While reading Professor Yao’s book which provides an overview of Confucianism, I was struck by one section with grappled with the question: is Confucianism a religion or a code of ethics? What struck me with this section, is how Professor Yao’s research shows that even the trying to define what “religion” is differs widely in the Asian context than it does in the Western one. As he writes on page 40:
One of the many difficulties in defining Confucianism as a religion is that the term ‘religion (zōng jiào 宗教)’ has quite a different resonance in Chinese than in a western language. If in English, the term ‘religion’ often carries, along with its descriptive meanings, a commendatory implication of ‘devotion, fidelity or faithfulness, conscientiousness, pious, affection or attachment’ (The Oxford English Dictionary, 2nd Edition, vol. 13: 569), in Chinese, the word that refers to religion is primarily suggestive of superstitions. A religion is regarded as a superstructure which consists of superstitions, dogmas, rituals and institutions (Fung, 1961:3)
Already you can see a notable difference. In my conversations with my wife, whose Japanese, I get the same sense from her as well with regard to religion. To her, when she thinks of the world ‘religion’, the first things that come to mind are often cult groups like the Aum Shinrikyo and certain pseudo-Buddhist cult groups in Japan I don’t want to mention by name. Superstitions come to mind to her as well. But this is not limited to her either, based on other conversations in the past with Japanese, Chinese and other friends. Religion carries a less “pious” tone and a more dogmatic or ritualistic one, in other words. Normally, a decline in traditional religion in Japan and other places gets blamed on post-WWII culture and modernization, but it may also be that some Western researchers have been asking the wrong questions and may well be misinterpreting trends there. Or maybe it’s just that the situation is more complex than people appreciate. But then again, this is just speculation.
So where does that leave such great traditions as Confucianism, Buddhism and such, who do not fit the Western model very well, but are still an important part of Asian culture (and increasingly the West)? Professor Yao elaborates further:
The modern Chinese use a term [for religion] coined by combining two characters, zōng and jiào, which originally meant ‘ancestral’ and ‘teaching/doctrine’. In the mind of the ancient Confucians, there were two kinds of teaching. Those transmitted from ancient times by sages are considered to be noble and orthodox, encouraging people to be good and sincere, to be filial to their ancestors and parents. When these teachings are corrupted or misused, they become associated with superstitions, involving belief in miracles, strange powers, reincarnation and so forth. They believe that noble doctrines are those by great sages like Confucius, Lao Zi and Shakyamuni the Buddha, while the depraved teachings were evident in popular Daoism, popular Buddhism and folk cults. When ‘religion’ is identified with the theories and practices of the latter, it enjoys the respect of few [Asian] scholars. (pg. 41)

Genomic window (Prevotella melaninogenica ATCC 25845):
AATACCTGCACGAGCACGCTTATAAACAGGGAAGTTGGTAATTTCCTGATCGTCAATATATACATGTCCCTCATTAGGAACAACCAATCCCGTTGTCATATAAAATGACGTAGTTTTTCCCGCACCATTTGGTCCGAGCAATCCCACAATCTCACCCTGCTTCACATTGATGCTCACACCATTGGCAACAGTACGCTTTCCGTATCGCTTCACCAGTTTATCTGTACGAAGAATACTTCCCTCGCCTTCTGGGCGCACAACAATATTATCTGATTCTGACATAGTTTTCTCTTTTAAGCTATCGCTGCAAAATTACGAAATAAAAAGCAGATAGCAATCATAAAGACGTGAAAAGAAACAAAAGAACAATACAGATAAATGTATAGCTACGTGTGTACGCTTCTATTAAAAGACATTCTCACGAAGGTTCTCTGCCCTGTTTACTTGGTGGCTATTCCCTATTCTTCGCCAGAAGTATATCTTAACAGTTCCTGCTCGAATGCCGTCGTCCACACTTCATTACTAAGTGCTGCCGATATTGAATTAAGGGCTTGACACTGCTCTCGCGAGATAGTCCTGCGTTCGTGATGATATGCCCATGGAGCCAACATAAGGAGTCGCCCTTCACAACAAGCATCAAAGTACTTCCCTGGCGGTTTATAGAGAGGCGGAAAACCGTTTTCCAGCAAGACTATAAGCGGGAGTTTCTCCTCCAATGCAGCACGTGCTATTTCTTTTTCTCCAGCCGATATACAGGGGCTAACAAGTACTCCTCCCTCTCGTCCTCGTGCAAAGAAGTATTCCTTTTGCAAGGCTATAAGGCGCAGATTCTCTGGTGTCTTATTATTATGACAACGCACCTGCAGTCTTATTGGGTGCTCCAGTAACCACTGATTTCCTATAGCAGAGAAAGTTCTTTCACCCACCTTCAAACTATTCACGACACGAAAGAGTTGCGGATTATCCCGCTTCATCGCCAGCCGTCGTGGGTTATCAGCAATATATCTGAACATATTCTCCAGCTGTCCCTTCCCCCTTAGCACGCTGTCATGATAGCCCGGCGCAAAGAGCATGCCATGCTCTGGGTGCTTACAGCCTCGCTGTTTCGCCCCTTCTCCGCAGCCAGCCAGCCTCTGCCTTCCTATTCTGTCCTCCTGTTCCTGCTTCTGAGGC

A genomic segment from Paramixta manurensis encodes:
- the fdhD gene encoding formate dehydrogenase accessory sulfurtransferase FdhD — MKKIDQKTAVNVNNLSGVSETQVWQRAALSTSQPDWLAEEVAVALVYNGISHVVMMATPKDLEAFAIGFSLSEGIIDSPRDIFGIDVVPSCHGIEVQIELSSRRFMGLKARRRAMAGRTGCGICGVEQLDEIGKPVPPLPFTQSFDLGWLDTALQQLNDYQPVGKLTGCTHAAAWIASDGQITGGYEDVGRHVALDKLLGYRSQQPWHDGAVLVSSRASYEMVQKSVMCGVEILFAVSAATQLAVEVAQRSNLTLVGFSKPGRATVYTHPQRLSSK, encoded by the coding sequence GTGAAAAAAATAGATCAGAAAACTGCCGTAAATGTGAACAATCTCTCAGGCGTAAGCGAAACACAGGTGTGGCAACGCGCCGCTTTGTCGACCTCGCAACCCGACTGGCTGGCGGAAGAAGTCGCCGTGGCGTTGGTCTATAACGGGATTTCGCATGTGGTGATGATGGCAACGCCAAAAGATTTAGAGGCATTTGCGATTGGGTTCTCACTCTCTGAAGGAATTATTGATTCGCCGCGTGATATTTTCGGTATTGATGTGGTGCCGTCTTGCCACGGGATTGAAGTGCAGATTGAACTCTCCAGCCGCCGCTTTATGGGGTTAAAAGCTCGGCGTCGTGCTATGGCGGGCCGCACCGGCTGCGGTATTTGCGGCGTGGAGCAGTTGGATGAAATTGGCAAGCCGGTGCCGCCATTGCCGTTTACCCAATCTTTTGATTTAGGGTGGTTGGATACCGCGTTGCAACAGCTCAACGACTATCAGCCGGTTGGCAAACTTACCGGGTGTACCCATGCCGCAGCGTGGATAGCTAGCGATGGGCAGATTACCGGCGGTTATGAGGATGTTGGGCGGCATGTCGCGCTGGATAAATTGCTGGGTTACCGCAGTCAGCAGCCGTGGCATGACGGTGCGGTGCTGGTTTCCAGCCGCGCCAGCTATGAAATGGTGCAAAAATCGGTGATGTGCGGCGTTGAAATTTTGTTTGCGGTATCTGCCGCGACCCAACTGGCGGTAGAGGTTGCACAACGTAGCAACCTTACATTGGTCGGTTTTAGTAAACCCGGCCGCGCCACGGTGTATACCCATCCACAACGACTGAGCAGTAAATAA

To some degree though I think this is true in the West as well especially in the modern age. Things like faith healings, money miracles, and such may make other Christians somewhat uneasy in the same way.
After I wrote the first draft of this post though, it took extra meaning for me while attending a certain Buddhist temple I know well here. We brought our little one to register at the Buddhist Sunday school for another year, and then had coffee with friends and fellow temple members at a parental round-table. The discussion at one point diverged into a subject about Buddhism in Japan (not too surprising really), but somehow devolved into a discussion about how superstitious Japanese culture is, and further how Shinto has somehow corrupted this. I was fuming because I know both of those people, fellow converts like me and respected in the temple, and I assumed they would know better than to make such misguided statements, or badmouth other people’s religious traditions. My wife, who is Japanese heard all this and was floored, but in typical Japanese stoicism, said nothing. The problem, for me, was that neither one of them knew what they were talking about with regard to Japanese religion, because they were defining so obviously in Western terms of what religion is, just like something Professor Yao would have described above.
Worse, to me, badmouthing anything in a Buddhist temple like that seemed in especially poor taste too. That was the final straw in a way, so we’ll see if I go back ever again,1 or at least come back armed with some textual sources and a good tirade next time. Maybe I’ll bring along Professor Yao’s book.
1 As mentioned previously, I am feeling less than invested in the Buddhist community around here for reasons like this, and among many others. I doubt it’s a fight I really want to fight anymore, assuming I even had the time. Buddhism in Asia may have its issues, but Buddhism in the West just seems like a shoddy, half-baked version of it, and I don’t know think I want to fight that tide any longer. There are some wonderful and brave people in the Western community who stick with it, but for me, I’ve just given up.